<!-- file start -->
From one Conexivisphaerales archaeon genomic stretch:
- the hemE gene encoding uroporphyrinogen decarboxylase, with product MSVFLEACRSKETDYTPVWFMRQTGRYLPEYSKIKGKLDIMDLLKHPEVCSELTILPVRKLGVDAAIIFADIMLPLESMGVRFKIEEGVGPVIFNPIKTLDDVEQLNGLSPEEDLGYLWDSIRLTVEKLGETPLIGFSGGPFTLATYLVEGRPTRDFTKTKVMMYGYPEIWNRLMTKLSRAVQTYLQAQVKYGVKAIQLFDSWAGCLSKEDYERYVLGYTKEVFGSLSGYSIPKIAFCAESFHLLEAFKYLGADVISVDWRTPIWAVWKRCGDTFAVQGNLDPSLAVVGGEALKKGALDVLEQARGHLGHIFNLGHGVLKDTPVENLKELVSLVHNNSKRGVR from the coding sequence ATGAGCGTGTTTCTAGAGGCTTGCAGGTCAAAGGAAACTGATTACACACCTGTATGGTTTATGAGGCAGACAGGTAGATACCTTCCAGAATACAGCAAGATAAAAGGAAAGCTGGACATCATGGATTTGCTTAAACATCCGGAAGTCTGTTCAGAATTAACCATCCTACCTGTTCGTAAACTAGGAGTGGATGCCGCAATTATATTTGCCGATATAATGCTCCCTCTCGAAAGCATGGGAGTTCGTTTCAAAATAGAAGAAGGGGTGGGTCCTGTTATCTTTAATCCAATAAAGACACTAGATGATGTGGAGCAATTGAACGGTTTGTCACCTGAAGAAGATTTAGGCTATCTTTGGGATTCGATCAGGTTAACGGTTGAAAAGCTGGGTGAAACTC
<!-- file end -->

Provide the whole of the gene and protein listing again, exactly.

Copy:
From one Conexivisphaerales archaeon genomic stretch:
- the hemE gene encoding uroporphyrinogen decarboxylase, with product MSVFLEACRSKETDYTPVWFMRQTGRYLPEYSKIKGKLDIMDLLKHPEVCSELTILPVRKLGVDAAIIFADIMLPLESMGVRFKIEEGVGPVIFNPIKTLDDVEQLNGLSPEEDLGYLWDSIRLTVEKLGETPLIGFSGGPFTLATYLVEGRPTRDFTKTKVMMYGYPEIWNRLMTKLSRAVQTYLQAQVKYGVKAIQLFDSWAGCLSKEDYERYVLGYTKEVFGSLSGYSIPKIAFCAESFHLLEAFKYLGADVISVDWRTPIWAVWKRCGDTFAVQGNLDPSLAVVGGEALKKGALDVLEQARGHLGHIFNLGHGVLKDTPVENLKELVSLVHNNSKRGVR from the coding sequence ATGAGCGTGTTTCTAGAGGCTTGCAGGTCAAAGGAAACTGATTACACACCTGTATGGTTTATGAGGCAGACAGGTAGATACCTTCCAGAATACAGCAAGATAAAAGGAAAGCTGGACATCATGGATTTGCTTAAACATCCGGAAGTCTGTTCAGAATTAACCATCCTACCTGTTCGTAAACTAGGAGTGGATGCCGCAATTATATTTGCCGATATAATGCTCCCTCTCGAAAGCATGGGAGTTCGTTTCAAAATAGAAGAAGGGGTGGGTCCTGTTATCTTTAATCCAATAAAGACACTAGATGATGTGGAGCAATTGAACGGTTTGTCACCTGAAGAAGATTTAGGCTATCTTTGGGATTCGATCAGGTTAACGGTTGAAAAGCTGGGTGAAACTC